Wednesday, 30 October 2013

Community fundraising: 7 ways to tell better stories

Did you go to the Institute of Fundraising Scottish Conference this year?  NO? Well, worst luck, neither did your humble friends here at the Fundraising Collective. And we missed out because it sounds like this year's conference was a stonking success.

The IoF conference makes for a happy fundraiser 

However, thanks to the kindness of our Collectivist Chums (like Carebear Cousins but without flashy tummies) all is not lost. We might not have gotten to the Conference but the Conference has come to us, in the form of Super Guest Collectivist and Chair of the IoF Scotland's Professional Development Committee, Gary Kernahan - back by popular demand (and no Gary, that's not stretching things).

The theme of the IoF Scottish Conference 2013 was Storytelling - and who doesn't love a good yarn?  Well our friend Gary is going to tell us exactly what storytelling means to him.  Conference, Schmonference.  We have the best bits right here!
Over to you Gary....

I’m delighted to have been asked to pen a second blog for the fundraising collective (can I say that I’m back by popular demand or is that stretching things?).

In my capacity as a volunteer for the Institute of Fundraising I helped to organise the recent Scottish conference and like the national convention, which I wrote about in my last blog, the topic of ‘story telling’ was prominent.

Telling stories through community fundraising has featured highly on my work agenda for the last two years and I have very much valued the opportunity to learn from peers at these recent conferences.

So given that story telling in fundraising is a topical theme just now - what does this look like in practice?  At the Muscular Dystrophy Campaign, a medium sized national charity, we have been working over the last two years to equip the Volunteer Fundraising team (UK wide community fundraising) to become natural story tellers.  It hasn’t been easy and has required us to think very carefully and for our fundraisers to step outside of their comfort zone to adopt a new approach to communications.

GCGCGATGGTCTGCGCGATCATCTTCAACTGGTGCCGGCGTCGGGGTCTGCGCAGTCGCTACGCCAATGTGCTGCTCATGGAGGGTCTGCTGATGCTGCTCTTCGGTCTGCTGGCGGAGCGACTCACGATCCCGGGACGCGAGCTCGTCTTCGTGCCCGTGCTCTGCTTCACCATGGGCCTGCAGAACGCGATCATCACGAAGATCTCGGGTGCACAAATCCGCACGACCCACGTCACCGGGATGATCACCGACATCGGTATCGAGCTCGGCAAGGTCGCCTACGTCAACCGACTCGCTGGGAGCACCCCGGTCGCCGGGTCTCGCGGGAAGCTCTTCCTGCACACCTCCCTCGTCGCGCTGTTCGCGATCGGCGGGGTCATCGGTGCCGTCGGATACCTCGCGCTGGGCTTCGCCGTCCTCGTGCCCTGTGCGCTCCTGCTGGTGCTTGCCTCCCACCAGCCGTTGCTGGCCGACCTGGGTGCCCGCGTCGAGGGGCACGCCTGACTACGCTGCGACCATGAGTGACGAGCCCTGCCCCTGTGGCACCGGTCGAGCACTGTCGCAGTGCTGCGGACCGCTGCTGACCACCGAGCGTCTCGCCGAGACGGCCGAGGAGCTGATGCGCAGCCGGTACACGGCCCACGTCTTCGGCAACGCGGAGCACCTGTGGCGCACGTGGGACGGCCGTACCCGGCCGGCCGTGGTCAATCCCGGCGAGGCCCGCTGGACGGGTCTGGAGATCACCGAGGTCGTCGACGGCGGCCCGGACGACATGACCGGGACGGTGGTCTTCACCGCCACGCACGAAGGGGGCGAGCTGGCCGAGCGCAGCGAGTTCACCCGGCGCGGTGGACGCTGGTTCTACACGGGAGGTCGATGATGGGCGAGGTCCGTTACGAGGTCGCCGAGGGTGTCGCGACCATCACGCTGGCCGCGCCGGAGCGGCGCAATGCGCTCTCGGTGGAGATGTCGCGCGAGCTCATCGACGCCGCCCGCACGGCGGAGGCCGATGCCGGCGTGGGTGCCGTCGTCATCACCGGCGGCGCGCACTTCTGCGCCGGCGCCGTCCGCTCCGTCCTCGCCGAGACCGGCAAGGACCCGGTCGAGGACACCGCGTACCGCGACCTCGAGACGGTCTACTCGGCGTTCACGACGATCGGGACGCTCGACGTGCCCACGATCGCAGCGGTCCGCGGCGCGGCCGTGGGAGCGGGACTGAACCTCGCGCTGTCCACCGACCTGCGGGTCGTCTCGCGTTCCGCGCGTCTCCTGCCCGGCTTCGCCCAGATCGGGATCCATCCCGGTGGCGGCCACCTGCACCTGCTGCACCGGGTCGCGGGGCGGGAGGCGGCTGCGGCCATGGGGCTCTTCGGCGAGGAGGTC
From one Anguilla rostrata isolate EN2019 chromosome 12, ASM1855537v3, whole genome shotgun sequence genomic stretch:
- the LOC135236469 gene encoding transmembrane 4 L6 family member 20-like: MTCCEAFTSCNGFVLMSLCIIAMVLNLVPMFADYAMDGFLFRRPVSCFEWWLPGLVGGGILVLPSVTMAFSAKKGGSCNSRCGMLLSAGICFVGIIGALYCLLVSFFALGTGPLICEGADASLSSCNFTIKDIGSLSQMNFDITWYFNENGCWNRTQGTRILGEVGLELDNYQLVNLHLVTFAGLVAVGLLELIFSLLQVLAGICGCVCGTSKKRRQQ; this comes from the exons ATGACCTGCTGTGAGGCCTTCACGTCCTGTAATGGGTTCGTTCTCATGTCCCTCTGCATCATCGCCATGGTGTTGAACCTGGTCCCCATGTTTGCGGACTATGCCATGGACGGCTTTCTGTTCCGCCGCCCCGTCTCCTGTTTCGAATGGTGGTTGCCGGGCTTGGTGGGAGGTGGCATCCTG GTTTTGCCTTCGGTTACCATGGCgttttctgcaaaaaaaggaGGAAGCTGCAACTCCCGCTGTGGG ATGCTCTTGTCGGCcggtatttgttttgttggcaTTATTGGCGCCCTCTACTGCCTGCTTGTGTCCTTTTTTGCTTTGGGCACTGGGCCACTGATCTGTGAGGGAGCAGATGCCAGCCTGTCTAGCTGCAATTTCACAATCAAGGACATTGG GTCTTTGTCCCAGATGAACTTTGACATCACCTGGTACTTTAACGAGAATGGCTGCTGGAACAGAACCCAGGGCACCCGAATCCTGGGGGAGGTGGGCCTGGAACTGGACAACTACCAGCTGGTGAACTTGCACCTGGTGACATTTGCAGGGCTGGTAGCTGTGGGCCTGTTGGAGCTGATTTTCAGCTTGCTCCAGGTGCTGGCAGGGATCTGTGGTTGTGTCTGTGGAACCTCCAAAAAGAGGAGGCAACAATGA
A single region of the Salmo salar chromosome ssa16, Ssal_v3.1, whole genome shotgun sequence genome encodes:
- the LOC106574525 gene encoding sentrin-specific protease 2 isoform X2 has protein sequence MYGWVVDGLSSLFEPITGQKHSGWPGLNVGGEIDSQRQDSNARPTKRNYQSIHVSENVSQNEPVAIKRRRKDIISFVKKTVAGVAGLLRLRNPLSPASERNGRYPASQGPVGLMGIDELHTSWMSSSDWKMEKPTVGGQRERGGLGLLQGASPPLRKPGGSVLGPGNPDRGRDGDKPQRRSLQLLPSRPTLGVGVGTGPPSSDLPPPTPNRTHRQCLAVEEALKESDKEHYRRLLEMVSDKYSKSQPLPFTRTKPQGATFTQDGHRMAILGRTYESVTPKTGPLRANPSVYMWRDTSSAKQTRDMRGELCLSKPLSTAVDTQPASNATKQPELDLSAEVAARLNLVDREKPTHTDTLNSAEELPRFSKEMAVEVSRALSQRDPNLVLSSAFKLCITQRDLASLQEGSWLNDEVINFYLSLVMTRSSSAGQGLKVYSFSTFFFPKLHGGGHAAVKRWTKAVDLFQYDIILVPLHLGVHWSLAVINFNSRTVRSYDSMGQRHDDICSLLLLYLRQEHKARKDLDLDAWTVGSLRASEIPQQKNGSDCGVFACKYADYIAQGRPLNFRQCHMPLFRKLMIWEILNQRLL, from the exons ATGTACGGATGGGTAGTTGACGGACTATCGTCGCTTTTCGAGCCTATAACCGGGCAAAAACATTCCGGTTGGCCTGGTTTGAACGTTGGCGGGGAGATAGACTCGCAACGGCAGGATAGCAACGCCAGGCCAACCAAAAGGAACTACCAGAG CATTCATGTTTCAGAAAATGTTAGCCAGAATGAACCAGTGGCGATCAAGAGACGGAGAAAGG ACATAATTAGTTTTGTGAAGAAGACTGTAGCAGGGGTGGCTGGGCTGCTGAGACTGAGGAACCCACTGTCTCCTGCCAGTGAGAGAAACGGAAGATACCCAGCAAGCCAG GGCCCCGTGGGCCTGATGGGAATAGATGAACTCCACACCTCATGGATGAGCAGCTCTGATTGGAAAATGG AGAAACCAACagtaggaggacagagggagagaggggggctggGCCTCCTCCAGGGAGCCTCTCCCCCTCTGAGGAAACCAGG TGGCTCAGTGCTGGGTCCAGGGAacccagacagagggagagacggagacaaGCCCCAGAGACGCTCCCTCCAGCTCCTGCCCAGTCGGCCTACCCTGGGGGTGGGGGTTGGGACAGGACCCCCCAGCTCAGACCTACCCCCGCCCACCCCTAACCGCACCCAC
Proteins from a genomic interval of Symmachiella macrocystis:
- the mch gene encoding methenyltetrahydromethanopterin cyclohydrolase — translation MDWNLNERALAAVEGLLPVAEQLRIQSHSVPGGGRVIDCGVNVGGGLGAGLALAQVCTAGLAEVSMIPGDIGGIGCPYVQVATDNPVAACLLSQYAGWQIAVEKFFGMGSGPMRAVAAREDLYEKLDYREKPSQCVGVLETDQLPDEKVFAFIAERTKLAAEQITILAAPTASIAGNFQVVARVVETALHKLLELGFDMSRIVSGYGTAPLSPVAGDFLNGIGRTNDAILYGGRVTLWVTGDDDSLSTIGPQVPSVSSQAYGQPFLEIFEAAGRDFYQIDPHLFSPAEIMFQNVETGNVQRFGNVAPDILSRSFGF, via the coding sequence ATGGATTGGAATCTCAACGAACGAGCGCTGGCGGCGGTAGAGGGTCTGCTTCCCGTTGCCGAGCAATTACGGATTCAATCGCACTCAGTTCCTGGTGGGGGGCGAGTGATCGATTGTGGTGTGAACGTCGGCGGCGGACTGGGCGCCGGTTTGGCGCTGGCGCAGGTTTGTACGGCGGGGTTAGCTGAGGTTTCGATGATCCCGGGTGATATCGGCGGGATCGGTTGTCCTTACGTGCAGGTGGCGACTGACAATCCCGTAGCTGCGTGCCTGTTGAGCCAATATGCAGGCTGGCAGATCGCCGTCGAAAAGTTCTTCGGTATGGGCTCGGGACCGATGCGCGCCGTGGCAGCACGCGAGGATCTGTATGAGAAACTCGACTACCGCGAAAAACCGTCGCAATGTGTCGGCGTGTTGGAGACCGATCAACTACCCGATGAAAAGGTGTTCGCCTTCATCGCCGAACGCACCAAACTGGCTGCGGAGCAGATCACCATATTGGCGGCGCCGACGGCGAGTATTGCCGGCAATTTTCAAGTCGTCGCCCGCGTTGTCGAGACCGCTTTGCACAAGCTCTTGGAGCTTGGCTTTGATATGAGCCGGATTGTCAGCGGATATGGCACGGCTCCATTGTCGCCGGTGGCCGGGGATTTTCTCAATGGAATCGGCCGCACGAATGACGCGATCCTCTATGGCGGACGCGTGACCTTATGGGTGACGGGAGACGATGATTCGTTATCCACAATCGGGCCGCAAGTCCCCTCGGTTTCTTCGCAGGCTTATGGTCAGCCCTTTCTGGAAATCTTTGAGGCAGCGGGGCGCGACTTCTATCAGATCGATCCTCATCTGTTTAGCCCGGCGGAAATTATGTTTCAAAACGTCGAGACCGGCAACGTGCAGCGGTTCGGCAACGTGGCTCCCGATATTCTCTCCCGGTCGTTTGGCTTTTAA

One of the great things about working in community fundraising is that we are front facing and are surrounded by fantastic stories.  We meet donors and beneficiaries regularly.  We have many opportunities to tell these stories to others either face-to-face, on the phone, written or even digitally.

I remember in February 2012 asking my team at our national meeting to tell each other stories on how the charity, through specific services, had helped people affected by muscle-wasting conditions and this was really difficult for them.  I was shocked at how difficult this was and I recall a colleague saying that if we can’t articulate to donors how we are using their money then we don’t deserve it and I made a commitment to myself to do whatever was required to make our fundraisers natural story tellers.  (To be honest I shouldn’t have been too surprised at how difficult this was for the team as I and the organisation had done very little to help them.)